Lauren L. Orefice

Lauren L. Orefice

Assistant Professor of Genetics
Lauren L. Orefice

Our lab studies the development, function, and dysfunction of somatosensory and viscerosensory circuits that mediate our sense of touch and sensations from the gastrointestinal (GI) system, respectively. We are interested in how sensory experience, beginning with peripheral neurons, shapes the development of circuits in the spinal cord and brain. We also hope to understand how sensory input influences complex cognitive and social behaviors. Our research program combines genetics, anatomy, electrophysiology, imaging, transcriptomics and behavior in mice, as well as studies of human-derived neurons.

A major research direction for our lab is to study the basic biology of neural circuits that detect and process sensory information from the skin. We also have a large interest in understanding the development and function of sensory neurons that innervate the internal organs, including the GI tract, and the neural circuits that process viscerosensory information.

We also study how alterations in sensory circuits may contribute to different diseases and disorders. In particular, hypersensitivity to light touch and GI problems are remarkably common symptoms among people with autism spectrum disorder (ASD). We hypothesize that alterations in somatosensation and viscerosensation could be underlying causes of additional ASD symptoms, such as changes in social behaviors or anxiety. We recently identified that genetic mutations or alterations in peripheral sensory neuron function contribute to multiple symptoms observed in mouse models of ASD. We also found that the selective modulation of these peripheral neurons can improve some ASD-related symptoms in mice. In our current work, we study the mechanisms through which tactile and GI sensory abnormalities arise in animal models of ASD, and how sensory alterations may impact brain development and behavior.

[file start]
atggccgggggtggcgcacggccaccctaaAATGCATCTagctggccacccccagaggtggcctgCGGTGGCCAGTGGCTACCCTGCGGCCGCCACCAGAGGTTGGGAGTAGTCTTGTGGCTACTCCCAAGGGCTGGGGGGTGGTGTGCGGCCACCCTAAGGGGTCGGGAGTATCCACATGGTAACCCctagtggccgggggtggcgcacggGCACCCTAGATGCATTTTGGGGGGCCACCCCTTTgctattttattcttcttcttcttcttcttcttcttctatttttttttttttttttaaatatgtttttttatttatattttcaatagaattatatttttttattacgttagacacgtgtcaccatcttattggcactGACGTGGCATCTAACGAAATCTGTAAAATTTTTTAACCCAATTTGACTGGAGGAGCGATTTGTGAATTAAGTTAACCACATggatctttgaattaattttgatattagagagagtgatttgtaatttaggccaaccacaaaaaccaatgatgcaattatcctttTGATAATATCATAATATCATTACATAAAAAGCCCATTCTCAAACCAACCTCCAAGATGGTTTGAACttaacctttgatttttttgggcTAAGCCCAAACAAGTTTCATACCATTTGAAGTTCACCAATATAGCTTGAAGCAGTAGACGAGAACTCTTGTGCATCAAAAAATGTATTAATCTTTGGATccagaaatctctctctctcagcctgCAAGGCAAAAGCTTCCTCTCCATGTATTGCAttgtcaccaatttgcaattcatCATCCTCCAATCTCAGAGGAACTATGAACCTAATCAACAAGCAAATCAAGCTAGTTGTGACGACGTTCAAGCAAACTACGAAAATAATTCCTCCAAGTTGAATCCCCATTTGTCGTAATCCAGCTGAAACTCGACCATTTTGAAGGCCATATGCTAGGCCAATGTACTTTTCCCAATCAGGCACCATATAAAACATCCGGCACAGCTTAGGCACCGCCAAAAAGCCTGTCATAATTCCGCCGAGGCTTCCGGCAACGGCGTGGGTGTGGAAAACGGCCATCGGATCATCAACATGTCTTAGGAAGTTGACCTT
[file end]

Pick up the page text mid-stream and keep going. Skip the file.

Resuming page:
Lastly, we aim to build better bridges between pre-clinical models and human physiology, using studies of human-derived induced pluripotent stem cells. We iterate between mouse models and human cells to identify cellular mechanisms of peripheral sensory neuron dysfunction in ASD. Through collaborations, we are identifying new biomarkers to better enable ASD diagnosis and developing novel therapeutic strategies to treat sensory abnormalities associated with ASD.

Contact Information

Massachusetts General Hospital
Simches Research Center, Room 6.808
185 Cambridge Street
Boston, MA 02114
p: 617-643-6152

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